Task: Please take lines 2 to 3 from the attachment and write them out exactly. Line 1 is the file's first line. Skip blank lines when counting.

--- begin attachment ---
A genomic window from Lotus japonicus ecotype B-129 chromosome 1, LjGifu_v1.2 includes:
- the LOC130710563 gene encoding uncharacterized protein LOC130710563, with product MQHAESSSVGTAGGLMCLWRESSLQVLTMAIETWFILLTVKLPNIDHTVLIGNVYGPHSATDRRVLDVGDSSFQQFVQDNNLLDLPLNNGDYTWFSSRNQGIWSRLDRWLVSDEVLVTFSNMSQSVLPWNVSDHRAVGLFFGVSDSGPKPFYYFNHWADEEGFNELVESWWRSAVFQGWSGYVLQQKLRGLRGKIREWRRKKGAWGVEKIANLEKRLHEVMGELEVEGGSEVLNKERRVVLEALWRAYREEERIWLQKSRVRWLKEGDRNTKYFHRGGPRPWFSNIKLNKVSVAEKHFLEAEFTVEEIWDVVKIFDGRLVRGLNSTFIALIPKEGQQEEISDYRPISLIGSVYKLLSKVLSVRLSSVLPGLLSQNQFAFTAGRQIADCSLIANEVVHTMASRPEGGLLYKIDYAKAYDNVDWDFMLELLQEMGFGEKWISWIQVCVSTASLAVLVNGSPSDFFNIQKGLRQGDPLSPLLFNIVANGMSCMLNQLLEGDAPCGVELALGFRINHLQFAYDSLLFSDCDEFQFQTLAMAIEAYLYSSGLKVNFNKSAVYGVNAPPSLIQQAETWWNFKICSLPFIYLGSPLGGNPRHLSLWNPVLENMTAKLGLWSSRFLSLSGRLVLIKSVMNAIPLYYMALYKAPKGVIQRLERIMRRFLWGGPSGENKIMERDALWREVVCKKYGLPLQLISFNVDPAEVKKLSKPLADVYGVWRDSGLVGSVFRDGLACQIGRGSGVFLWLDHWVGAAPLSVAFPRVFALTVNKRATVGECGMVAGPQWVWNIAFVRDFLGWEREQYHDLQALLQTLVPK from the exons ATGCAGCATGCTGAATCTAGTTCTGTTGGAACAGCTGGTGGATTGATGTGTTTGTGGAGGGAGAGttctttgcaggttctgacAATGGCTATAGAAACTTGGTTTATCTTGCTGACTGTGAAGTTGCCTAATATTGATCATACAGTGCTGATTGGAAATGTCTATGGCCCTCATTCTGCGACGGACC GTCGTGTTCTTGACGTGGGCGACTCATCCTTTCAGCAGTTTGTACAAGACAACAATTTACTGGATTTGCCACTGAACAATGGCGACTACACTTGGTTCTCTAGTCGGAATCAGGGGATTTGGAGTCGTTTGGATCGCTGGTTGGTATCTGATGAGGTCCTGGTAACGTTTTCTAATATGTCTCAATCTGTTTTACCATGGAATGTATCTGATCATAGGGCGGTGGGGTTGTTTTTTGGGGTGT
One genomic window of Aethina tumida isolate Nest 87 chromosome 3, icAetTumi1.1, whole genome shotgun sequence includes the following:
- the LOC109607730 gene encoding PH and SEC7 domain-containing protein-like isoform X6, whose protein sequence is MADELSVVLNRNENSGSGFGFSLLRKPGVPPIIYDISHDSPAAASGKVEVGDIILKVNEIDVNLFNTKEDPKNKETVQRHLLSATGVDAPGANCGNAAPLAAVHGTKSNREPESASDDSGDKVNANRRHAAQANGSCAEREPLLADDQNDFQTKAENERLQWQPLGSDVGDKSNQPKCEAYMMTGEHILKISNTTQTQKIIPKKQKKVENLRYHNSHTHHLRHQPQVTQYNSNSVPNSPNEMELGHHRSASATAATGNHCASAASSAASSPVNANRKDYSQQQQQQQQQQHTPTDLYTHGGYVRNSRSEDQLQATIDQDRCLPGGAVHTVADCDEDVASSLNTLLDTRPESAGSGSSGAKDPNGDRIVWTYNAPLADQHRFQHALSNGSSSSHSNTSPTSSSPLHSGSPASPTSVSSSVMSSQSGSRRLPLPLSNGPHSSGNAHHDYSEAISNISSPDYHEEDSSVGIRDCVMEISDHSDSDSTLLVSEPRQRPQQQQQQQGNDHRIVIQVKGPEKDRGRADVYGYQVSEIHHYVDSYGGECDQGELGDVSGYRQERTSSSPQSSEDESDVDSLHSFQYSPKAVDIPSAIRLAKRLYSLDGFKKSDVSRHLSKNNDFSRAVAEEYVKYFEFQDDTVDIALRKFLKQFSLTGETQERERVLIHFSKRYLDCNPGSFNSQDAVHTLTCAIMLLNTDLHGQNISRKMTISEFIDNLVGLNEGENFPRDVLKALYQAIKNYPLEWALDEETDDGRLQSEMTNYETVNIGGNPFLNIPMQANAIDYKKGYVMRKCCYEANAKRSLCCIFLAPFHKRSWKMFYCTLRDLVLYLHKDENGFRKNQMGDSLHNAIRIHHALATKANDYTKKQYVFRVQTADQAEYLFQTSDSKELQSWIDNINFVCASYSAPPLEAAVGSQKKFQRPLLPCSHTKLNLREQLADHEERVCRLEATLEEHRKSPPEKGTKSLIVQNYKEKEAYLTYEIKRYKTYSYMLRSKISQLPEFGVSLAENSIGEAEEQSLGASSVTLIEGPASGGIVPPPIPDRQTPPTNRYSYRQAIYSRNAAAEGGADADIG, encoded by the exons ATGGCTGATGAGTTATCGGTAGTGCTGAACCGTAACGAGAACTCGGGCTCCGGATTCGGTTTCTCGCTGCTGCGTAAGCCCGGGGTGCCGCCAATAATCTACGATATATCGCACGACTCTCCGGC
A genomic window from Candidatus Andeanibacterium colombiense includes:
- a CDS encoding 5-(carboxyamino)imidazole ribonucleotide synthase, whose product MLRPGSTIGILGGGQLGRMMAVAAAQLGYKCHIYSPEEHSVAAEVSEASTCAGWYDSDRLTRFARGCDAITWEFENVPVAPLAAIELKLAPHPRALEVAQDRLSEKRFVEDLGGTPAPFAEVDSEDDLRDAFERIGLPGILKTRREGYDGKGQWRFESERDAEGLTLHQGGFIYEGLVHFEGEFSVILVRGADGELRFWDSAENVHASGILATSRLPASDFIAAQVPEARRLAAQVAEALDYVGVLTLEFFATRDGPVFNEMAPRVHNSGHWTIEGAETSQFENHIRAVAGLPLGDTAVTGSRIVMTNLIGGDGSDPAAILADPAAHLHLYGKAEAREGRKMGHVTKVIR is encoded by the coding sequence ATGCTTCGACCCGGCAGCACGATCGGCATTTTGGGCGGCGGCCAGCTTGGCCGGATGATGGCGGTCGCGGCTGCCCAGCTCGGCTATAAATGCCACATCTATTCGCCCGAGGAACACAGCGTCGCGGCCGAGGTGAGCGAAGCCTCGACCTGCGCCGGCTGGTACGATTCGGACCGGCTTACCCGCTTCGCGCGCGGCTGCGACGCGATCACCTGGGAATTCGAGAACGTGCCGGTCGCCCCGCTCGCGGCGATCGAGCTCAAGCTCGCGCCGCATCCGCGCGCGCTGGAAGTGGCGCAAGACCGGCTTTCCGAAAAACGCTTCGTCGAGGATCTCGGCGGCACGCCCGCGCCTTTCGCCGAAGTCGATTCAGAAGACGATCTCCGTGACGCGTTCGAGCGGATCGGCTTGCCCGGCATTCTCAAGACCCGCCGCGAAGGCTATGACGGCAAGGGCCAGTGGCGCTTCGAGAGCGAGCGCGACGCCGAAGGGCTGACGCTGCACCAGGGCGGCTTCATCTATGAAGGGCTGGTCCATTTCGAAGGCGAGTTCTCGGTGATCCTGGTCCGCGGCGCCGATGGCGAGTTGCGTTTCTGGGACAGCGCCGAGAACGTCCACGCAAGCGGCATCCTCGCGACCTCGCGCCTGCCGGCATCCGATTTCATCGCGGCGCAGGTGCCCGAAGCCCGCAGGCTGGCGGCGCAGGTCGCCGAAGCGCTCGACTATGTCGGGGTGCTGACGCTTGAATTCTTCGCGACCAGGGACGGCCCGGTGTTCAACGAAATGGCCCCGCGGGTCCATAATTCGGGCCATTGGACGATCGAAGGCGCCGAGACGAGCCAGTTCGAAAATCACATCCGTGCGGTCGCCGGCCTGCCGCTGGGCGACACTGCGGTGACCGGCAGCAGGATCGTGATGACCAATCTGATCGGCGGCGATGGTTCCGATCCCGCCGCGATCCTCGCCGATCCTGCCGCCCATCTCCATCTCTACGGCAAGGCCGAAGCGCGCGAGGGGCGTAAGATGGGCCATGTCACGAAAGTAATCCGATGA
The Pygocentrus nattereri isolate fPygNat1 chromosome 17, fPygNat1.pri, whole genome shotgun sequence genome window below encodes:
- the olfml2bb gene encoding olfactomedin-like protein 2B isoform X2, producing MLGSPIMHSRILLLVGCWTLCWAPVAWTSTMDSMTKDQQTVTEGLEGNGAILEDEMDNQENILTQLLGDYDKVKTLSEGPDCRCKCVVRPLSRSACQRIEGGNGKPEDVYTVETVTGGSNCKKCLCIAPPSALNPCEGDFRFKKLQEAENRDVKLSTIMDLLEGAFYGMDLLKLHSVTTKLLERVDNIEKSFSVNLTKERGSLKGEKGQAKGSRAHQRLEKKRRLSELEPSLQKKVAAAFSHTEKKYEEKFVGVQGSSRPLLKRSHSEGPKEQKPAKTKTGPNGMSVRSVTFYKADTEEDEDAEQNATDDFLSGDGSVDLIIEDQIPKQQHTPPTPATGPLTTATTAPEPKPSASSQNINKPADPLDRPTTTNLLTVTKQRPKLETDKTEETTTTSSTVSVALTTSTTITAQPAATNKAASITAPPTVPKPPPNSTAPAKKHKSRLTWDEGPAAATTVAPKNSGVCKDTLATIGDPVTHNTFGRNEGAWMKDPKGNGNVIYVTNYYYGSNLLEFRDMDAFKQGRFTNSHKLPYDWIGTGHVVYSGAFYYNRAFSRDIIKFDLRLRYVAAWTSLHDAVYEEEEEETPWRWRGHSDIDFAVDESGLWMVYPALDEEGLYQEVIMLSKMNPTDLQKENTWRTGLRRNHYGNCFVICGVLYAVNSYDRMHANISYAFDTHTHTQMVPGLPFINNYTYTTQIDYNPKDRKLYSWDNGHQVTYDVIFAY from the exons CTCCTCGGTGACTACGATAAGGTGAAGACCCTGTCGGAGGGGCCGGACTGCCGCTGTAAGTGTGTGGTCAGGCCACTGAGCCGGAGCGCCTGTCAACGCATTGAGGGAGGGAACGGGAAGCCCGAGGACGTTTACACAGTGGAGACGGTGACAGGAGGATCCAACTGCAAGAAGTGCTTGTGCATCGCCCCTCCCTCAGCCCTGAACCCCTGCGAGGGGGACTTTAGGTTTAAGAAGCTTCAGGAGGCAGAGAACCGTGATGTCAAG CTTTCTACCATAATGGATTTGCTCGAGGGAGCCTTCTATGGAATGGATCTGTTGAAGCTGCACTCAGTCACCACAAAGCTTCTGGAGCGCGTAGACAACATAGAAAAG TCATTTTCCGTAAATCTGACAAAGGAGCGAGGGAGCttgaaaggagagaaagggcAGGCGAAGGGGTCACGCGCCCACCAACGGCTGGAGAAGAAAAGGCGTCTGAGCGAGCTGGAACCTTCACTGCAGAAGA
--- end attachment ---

- the LOC130710563 gene encoding uncharacterized protein LOC130710563, with product MQHAESSSVGTAGGLMCLWRESSLQVLTMAIETWFILLTVKLPNIDHTVLIGNVYGPHSATDRRVLDVGDSSFQQFVQDNNLLDLPLNNGDYTWFSSRNQGIWSRLDRWLVSDEVLVTFSNMSQSVLPWNVSDHRAVGLFFGVSDSGPKPFYYFNHWADEEGFNELVESWWRSAVFQGWSGYVLQQKLRGLRGKIREWRRKKGAWGVEKIANLEKRLHEVMGELEVEGGSEVLNKERRVVLEALWRAYREEERIWLQKSRVRWLKEGDRNTKYFHRGGPRPWFSNIKLNKVSVAEKHFLEAEFTVEEIWDVVKIFDGRLVRGLNSTFIALIPKEGQQEEISDYRPISLIGSVYKLLSKVLSVRLSSVLPGLLSQNQFAFTAGRQIADCSLIANEVVHTMASRPEGGLLYKIDYAKAYDNVDWDFMLELLQEMGFGEKWISWIQVCVSTASLAVLVNGSPSDFFNIQKGLRQGDPLSPLLFNIVANGMSCMLNQLLEGDAPCGVELALGFRINHLQFAYDSLLFSDCDEFQFQTLAMAIEAYLYSSGLKVNFNKSAVYGVNAPPSLIQQAETWWNFKICSLPFIYLGSPLGGNPRHLSLWNPVLENMTAKLGLWSSRFLSLSGRLVLIKSVMNAIPLYYMALYKAPKGVIQRLERIMRRFLWGGPSGENKIMERDALWREVVCKKYGLPLQLISFNVDPAEVKKLSKPLADVYGVWRDSGLVGSVFRDGLACQIGRGSGVFLWLDHWVGAAPLSVAFPRVFALTVNKRATVGECGMVAGPQWVWNIAFVRDFLGWEREQYHDLQALLQTLVPK from the exons ATGCAGCATGCTGAATCTAGTTCTGTTGGAACAGCTGGTGGATTGATGTGTTTGTGGAGGGAGAGttctttgcaggttctgacAATGGCTATAGAAACTTGGTTTATCTTGCTGACTGTGAAGTTGCCTAATATTGATCATACAGTGCTGATTGGAAATGTCTATGGCCCTCATTCTGCGACGGACC GTCGTGTTCTTGACGTGGGCGACTCATCCTTTCAGCAGTTTGTACAAGACAACAATTTACTGGATTTGCCACTGAACAATGGCGACTACACTTGGTTCTCTAGTCGGAATCAGGGGATTTGGAGTCGTTTGGATCGCTGGTTGGTATCTGATGAGGTCCTGGTAACGTTTTCTAATATGTCTCAATCTGTTTTACCATGGAATGTATCTGATCATAGGGCGGTGGGGTTGTTTTTTGGGGTGT
One genomic window of Aethina tumida isolate Nest 87 chromosome 3, icAetTumi1.1, whole genome shotgun sequence includes the following: